In addition, under Labor, interest rates rose to 18 per cent and to over 20 per cent for businesses and, as we know, thousands of businesses went bust as a result. Under Labor, unemployment went up to 11 per cent. In the recent election, Labor offered no plan—only a few promises which failed to benefit a large part of the community. For example, it offered some tax relief to families earning in total no more than $40,000. Households—we are not talking about individuals—that have collective earnings of $50,000 would have got nothing from Labor under its proposals in the recent election.

Labor's version of tax relief failed to take account of the reality of the dual income family. That family earns in total an average of $60,000 in Australia, but Labor ignored it. Consider what has happened to families and taxation over the past few decades. It has been estimated that by the early 1990s a family paid 2¾ times the tax that was paid in 1966-67, while the single person paid 1⅔ times as much. According to Dr Alan Tapper, in his study The Family in the Welfare State, between 1960 and 1990 the effective tax rate on individuals rose by 83 per cent, but the effective tax rate on families rose by 360 per cent. The effective tax rate takes into account both taxation and benefits. Even a decade ago Dr Don Edgar, when director of the Australian Institute of Family Studies, said:

. . . a one income family with two children required an income of $42,900 a year in order to have the same standard of living as a single male on average yearly earnings of $24,000.

The tax reform proposed in these bills and by the coalition will benefit families on average weekly earnings. For example, a single income couple on $35,000 with two dependent children at school will be $54.47 a week better off, even after taking into account the GST.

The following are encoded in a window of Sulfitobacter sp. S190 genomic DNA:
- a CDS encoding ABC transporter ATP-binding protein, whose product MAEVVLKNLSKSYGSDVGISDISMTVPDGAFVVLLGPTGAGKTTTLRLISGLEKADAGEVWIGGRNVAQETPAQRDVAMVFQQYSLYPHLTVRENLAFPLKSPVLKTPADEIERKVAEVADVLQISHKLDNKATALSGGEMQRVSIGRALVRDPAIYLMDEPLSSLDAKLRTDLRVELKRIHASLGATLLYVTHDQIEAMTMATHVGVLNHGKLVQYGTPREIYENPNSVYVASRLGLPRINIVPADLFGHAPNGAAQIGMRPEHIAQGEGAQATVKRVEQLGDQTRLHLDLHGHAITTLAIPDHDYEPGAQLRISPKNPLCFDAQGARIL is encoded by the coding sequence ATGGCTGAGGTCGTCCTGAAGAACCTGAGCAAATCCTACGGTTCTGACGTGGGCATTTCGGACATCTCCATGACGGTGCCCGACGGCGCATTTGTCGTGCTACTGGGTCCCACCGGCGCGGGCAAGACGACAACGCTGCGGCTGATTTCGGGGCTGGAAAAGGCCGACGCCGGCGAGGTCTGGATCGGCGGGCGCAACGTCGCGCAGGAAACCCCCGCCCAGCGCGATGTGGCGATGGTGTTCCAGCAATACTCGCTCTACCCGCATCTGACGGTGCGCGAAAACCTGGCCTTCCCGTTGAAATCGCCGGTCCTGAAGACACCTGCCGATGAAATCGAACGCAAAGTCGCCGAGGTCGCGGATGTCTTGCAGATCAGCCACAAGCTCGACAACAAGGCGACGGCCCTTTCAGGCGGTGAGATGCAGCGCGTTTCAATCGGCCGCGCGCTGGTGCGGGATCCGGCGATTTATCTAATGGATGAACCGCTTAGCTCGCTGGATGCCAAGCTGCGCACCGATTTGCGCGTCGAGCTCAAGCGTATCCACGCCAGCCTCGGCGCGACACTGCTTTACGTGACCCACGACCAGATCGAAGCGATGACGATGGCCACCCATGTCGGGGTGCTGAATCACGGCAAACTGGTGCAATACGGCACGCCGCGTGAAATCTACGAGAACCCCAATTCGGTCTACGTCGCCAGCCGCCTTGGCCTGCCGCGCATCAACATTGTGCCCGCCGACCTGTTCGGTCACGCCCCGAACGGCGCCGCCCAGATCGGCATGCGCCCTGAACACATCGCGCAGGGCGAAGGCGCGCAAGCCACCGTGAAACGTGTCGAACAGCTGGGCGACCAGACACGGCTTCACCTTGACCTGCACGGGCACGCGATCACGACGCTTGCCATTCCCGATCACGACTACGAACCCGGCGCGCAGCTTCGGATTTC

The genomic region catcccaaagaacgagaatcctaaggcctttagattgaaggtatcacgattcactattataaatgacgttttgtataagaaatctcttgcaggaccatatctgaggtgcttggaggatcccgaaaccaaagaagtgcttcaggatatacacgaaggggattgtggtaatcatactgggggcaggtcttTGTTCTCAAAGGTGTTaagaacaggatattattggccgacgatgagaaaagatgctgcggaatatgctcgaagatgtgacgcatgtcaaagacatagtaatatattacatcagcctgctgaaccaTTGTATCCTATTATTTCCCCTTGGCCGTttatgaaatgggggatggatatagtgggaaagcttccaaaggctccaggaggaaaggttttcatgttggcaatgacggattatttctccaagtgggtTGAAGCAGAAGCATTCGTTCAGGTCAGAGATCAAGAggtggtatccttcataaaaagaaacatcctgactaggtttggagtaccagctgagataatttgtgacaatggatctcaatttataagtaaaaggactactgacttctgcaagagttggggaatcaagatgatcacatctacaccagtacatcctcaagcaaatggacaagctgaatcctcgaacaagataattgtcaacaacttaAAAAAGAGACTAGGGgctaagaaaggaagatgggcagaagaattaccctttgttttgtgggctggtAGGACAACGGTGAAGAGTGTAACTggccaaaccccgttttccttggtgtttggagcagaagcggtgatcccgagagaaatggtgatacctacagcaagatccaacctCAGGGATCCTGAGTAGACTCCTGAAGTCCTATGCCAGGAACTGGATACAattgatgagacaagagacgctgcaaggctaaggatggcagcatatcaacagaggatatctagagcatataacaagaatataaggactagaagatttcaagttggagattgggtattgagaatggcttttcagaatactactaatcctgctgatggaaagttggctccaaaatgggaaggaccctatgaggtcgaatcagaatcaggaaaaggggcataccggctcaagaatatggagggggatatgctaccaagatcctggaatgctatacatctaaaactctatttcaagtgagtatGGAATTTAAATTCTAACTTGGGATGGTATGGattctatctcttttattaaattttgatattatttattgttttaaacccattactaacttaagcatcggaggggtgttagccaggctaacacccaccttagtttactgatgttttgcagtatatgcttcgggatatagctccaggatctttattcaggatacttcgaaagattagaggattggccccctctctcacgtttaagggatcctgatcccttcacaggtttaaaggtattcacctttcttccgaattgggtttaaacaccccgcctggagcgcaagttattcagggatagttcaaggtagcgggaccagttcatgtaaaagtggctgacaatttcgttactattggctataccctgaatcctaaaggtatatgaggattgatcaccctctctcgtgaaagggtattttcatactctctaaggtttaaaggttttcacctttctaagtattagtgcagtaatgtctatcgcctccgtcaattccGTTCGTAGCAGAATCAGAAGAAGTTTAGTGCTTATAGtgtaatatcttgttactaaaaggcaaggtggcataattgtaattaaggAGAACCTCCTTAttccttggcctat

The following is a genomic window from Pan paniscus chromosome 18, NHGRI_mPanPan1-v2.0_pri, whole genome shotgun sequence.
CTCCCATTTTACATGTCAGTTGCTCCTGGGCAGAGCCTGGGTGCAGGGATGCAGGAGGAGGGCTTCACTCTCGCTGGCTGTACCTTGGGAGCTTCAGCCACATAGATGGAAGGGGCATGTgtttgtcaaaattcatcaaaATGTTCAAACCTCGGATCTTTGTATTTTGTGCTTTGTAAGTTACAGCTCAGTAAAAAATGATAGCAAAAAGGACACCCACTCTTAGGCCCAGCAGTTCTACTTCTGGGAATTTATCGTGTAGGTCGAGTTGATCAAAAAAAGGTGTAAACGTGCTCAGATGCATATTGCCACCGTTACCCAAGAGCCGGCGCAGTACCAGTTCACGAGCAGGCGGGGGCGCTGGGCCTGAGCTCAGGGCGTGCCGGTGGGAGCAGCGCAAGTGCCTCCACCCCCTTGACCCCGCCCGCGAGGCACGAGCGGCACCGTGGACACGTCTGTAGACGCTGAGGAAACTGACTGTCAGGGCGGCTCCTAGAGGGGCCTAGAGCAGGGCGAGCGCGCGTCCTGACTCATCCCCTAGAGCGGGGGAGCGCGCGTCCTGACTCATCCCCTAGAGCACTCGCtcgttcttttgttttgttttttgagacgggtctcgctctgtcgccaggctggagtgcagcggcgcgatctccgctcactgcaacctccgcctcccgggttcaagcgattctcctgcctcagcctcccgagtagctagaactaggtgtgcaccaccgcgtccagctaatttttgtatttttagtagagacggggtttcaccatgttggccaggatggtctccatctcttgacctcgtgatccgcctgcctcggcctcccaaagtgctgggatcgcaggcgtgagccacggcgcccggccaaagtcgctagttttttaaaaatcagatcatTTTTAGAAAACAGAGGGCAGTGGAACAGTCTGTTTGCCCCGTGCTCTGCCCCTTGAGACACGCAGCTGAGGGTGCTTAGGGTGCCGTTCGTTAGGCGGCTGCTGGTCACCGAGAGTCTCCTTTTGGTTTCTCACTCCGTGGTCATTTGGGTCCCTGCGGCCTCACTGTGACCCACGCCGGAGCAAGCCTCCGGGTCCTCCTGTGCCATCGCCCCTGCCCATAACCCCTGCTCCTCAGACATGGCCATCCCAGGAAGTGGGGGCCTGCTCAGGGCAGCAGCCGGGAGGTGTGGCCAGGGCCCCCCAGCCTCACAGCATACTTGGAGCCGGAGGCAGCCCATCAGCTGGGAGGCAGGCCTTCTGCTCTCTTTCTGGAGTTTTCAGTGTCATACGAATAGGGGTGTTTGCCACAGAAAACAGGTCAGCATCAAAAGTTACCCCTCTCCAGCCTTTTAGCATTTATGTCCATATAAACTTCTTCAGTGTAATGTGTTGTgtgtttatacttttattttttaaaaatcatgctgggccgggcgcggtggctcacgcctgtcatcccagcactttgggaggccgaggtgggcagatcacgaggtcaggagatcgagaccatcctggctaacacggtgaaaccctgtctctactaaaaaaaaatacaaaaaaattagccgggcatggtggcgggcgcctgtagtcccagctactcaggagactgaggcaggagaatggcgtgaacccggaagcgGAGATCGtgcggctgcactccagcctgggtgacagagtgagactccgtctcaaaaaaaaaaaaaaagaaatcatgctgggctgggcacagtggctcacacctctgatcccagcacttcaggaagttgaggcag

There are other provisions in this legislation which benefit families. For example, under the family tax initiative there is a doubling of the extra $1,000 tax-free threshold for each dependent child to $2,000, which is the equivalent of $140 per year per child and a 70 per cent increase in assistance. There is a doubling of the extra $2,500 tax-free threshold for one-income families with a dependent child under the age of five to $5,000, equivalent to $350 a year and a 70 per cent increase in assistance. There are increases to the maximum assistance for child care for lower income families by $7.50 a week. There is removal of poverty traps by increasing the level of income at which the family allowance begins to become income tested from $24,350 at present to $28,200 and by easing the withdrawal rate from 50 per cent down to 30 per cent. There is the simplifying of 12 family assistance payments into three and having them delivered through a single office, a new families assistance office. These are measures which are contained in some of the bills before the House at the present time.

Tax reform is required for three important reasons. The first is that our tax base is shrinking and we need to find more money to pay for the social services that we have come to consider the hallmark of civilised society. We in this country are going to need to maintain hospitals, we are going to need to maintain our schools and education system and we are going to need to maintain the facilities for the elderly. I heard the Leader of the Opposition, in his contribution to this debate, talking about nursing homes. We are going to need to meet the demand for nursing homes in the future with an ageing population in this country, given the fact that they have been allowed to run down in many places, and no doubt all of us as local members could point to such examples.

The reality is that, if we want to maintain these services, which Australians want as part of a civilised society in this country, we have two choices. We can either borrow into the future, as Labor did for over a decade, thrusting the liability forward onto future generations, or we can broaden the tax base in this country to provide for the services that we aspire to as a community. This has been acknowledged even by a former Keating minister, Gary Johns, who wrote these words in a newspaper article recently: